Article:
Thursday, July 3, 2014

TOP STORY>>Step in and intervene

By Senior Airman Kaylee Clark
19th Airlift Wing Public Affairs

Have you ever been in a situation where you didn’t do something you should have and felt the regret, guilt and hope for a second chance afterward? Maybe you’ve been in a setting where you thought about cutting your friend off from those last few drinks. Maybe you could have stepped in when they were crossing the line of respect, but instead you did nothing.

Being an active bystander takes courage and confidence. It means stepping in and taking care of your wingman, ensuring no one is making a potential life changing-mistake.

Active bystanders take the initiative to help someone who may be targeted for sexual assault. A good wingman also takes the first step to help friends who aren’t thinking clearly from becoming perpetrators of crime.

Intervention doesn’t mean that you only stop a mistake in progress but work to be a preventative wingman.

Airmen should not be comfortable with sexual harrassment, inappropriate behavior, or someone causing harm to someone else or him or her self; but should be comfortable with intervening to stand up for their wingman. All Airmen have the responsibility to create a comfortable, respectful environment and leaders have the influence to promote it.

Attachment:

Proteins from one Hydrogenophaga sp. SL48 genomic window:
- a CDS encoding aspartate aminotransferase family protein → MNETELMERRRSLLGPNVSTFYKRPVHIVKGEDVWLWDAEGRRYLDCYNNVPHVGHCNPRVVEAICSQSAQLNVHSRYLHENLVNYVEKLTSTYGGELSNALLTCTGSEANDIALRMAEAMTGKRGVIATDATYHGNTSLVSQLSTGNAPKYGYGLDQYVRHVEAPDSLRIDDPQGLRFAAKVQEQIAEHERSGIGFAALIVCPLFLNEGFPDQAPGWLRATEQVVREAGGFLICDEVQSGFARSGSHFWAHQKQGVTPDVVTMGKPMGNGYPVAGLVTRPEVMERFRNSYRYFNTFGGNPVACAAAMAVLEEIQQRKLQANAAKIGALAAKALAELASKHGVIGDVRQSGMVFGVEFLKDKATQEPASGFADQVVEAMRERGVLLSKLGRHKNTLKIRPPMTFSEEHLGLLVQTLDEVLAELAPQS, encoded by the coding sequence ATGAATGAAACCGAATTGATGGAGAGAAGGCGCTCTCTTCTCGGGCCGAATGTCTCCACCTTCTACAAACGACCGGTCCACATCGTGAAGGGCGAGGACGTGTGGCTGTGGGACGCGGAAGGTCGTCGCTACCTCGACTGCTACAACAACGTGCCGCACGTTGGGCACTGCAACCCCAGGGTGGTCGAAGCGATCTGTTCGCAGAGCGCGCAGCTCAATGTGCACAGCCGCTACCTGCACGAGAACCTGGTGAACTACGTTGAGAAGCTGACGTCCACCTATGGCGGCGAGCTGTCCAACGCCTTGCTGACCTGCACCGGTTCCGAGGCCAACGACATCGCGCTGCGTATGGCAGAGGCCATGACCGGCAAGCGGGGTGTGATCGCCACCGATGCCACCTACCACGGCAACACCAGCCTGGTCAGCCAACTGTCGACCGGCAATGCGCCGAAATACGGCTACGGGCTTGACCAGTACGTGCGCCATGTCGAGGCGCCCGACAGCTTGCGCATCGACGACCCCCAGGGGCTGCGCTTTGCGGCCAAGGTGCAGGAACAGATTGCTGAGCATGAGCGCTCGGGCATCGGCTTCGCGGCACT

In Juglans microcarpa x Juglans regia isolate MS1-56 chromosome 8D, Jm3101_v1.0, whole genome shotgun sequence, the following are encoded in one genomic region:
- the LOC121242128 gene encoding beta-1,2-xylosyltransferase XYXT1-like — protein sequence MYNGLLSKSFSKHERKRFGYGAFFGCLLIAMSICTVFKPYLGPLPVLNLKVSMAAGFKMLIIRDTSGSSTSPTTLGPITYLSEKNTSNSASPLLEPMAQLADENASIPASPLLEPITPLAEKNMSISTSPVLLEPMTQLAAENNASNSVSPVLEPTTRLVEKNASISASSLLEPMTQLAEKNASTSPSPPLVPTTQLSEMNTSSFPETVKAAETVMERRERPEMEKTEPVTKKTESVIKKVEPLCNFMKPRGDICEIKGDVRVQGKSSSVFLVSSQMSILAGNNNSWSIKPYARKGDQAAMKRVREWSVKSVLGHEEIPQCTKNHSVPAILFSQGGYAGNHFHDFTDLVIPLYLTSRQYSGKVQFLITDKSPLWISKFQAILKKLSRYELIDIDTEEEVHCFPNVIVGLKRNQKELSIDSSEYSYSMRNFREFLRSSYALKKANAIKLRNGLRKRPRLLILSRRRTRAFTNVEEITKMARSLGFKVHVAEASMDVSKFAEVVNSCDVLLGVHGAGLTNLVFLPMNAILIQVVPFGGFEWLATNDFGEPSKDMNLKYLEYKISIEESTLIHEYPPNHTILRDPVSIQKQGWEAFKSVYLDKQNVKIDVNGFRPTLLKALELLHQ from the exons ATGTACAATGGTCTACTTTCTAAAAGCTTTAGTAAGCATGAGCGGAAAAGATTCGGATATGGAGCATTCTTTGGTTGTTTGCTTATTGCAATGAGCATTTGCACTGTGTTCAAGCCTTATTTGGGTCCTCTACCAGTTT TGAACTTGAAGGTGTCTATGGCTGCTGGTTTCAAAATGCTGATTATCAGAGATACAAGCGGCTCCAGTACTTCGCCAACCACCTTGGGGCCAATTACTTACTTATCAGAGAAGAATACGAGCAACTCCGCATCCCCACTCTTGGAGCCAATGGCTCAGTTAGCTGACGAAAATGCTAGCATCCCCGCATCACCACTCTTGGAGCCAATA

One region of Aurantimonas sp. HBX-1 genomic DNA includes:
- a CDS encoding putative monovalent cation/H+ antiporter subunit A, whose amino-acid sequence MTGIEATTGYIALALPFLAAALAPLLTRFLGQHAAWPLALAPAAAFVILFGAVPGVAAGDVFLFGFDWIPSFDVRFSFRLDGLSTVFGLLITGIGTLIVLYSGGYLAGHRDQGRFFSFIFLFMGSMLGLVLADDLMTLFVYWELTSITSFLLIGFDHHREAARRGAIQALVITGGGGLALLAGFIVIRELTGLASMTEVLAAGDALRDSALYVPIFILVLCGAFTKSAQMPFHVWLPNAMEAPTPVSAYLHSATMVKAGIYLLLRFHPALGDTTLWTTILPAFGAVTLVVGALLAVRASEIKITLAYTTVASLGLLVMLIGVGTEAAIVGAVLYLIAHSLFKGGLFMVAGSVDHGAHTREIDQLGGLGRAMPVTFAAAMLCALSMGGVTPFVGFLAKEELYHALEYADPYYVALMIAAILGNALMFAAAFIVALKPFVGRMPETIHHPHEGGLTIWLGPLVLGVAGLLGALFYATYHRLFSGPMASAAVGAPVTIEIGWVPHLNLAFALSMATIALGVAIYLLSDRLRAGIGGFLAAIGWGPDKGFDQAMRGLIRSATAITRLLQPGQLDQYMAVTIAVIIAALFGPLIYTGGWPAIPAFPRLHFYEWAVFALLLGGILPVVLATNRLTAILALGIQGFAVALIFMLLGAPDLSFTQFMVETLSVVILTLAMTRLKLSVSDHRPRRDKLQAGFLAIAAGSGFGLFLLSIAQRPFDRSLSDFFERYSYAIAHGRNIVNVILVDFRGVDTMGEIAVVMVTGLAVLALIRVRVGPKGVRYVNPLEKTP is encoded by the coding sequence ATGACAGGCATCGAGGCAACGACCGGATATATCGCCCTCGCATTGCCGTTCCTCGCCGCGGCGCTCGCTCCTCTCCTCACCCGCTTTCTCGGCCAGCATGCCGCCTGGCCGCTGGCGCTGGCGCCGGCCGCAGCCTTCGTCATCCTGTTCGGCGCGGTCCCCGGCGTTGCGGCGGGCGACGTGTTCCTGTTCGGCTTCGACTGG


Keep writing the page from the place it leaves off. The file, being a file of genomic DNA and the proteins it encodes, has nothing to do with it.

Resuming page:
Promoting a healthy work environment enhances the opportunity for Airmen to feel empowered to integrate values, attitudes and behaviors related to sexual assault prevention.

When intervening in any situation whether it is sexual assault or drinking and driving, assess whether the situation requires calling authorities.

“There is naturally some risk in any type of intervention, but life is full of risk,” said Capt. Jessica Pavoni, interim Sexual Assault Response Coordinator. “If you’re not comfortable personally intervening, find someone who is, or bring a wingman with you. Calling for help from security forces, the Command Post, etc. is always an option as well.”

If you are going out to an unfamiliar bar or even to a place you have been to many times before, be mindful of your surroundings and use your situational awareness.

“There may come a time when you are in a situation that is confusing, awkward, uncomfortable, or you don’t know how to react,” said Pavoni. “These are the times we hope for a bystander. Do not be afraid to intervene in a situation where you recognize that someone may need your help.”

No comments: